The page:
Speaking to the media alongside Defence Minister Mariusz Błaszczak and Gen. Tomasz Praga, who leads the Border Guard, Kamiński said a “very serious phenomenon" was taking place on the frontier.
Specifically, “uniformed Belarusian officials have staged provocative incidents and there have been mass attempts to disrupt the integrity of our border," he added, as quoted by the state PAP news agency.
'Illegal migration on a mass scale'
Kamiński told reporters those were “not refugee movements,” but “illegal migration on a mass scale,” by people who were staying in Belarus “entirely legally, in fact at the invitation of the regime" of Belarus' strongman leader Alexander Lukashenko.
Lukashenko is using these people as “a political weapon and ammunition,” Kamiński said.
He cited data according to which Poland has seen 9,400 illegal attempts to enter the country from Belarus since the beginning of August, of which 8,200 have been prevented.
Among some 1,200 migrants who managed to reach Polish territory and have been detained, “a large proportion had no documents, or carried illegal papers,” Kamiński said.
'Links to terrorist groups or organised crime': spokesman
His spokesman Stanisław Żaryn told reporters that among the several hundred immigrants who had undergone checks, around one-10th “have possible links to terrorist groups or organised crime,” a quarter “may have been involved in illegal activity,” and 20 percent “have ties to Russia.”
Moreover, Żaryn said one Iraqi national, identified as Husham M.H., had had contacts with the Islamic State, and possessed a phone number to one of the militants, while an "SD card" found in the border area contained photos from meetings of terrorist groups, such as the Palestinian Islamic Jihad.
Another migrant, “an Afghan national who had previously spent a long time in Russia,” had had on him photos “of executions through decapitation and of the bodies of the victims,” Żaryn added.
Belarusians 'pointing guns at Polish soldiers': defence minister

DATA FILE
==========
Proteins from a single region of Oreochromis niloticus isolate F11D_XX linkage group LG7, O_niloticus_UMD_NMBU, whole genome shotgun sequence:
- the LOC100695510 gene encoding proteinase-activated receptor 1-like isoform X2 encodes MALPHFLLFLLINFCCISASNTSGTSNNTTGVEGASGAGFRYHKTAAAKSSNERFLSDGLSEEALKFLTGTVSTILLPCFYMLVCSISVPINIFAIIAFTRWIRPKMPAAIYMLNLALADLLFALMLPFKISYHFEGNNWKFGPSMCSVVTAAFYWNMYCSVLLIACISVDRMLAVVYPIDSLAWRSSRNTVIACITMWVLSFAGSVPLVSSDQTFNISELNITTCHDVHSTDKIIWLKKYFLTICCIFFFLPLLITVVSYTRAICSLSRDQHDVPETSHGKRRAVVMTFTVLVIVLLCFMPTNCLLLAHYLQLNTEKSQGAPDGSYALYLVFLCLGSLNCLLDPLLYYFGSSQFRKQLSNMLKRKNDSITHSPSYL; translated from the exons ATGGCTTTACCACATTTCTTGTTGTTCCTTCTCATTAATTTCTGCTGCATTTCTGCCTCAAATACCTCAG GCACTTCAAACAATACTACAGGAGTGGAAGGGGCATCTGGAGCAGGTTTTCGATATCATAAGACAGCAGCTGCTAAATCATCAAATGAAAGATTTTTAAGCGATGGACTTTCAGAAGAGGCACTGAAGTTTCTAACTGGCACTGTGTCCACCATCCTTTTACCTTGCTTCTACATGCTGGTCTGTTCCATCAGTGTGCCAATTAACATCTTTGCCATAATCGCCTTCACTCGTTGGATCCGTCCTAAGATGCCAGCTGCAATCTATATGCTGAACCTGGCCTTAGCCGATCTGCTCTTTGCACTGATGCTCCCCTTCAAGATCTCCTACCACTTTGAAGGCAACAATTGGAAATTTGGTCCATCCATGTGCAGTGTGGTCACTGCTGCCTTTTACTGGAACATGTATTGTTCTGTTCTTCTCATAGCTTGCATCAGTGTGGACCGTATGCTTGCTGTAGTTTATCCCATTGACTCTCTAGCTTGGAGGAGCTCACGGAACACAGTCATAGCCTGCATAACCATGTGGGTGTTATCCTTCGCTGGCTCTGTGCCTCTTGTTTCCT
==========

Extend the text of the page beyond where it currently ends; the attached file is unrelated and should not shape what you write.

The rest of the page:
Meanwhile, the Polish defence minister said that “the 2,500 troops deployed to help the border guards” were being "provoked" by Belarusian officials, some of whom "have been seen shooting into the air, pointing their guns at the Polish soldiers and throwing squibs.”
Błaszczak told reporters the Polish troops “are well trained and are not falling for these provocations.”
He also said that Poland had already erected “94 kilometres of a vertical fence and 140 km of a horizontal wall” along the frontier.
He vowed that Poland’s security services would do “all they can” to protect the Polish border, which is also the eastern frontier of the European Union.
Poland and fellow EU members Lithuania, Latvia and Estonia have accused Belarus' strongman leader Alexander Lukashenko of organising a wave of illegal migrants seeking to enter the bloc as part of what officials have called a "hybrid war."
At the start of this month, Poland's President Andrzej Duda declared a state of emergency in parts of two regions along the country's eastern border with Belarus in a bid to stem the flow of migrants from countries such as Iraq and Afghanistan.
The 30-day state of emergency gives authorities broader powers to monitor and control the movement of people.
Kamiński told reporters on Monday he would recommend that the government extend the state of emergency by a further 60 days.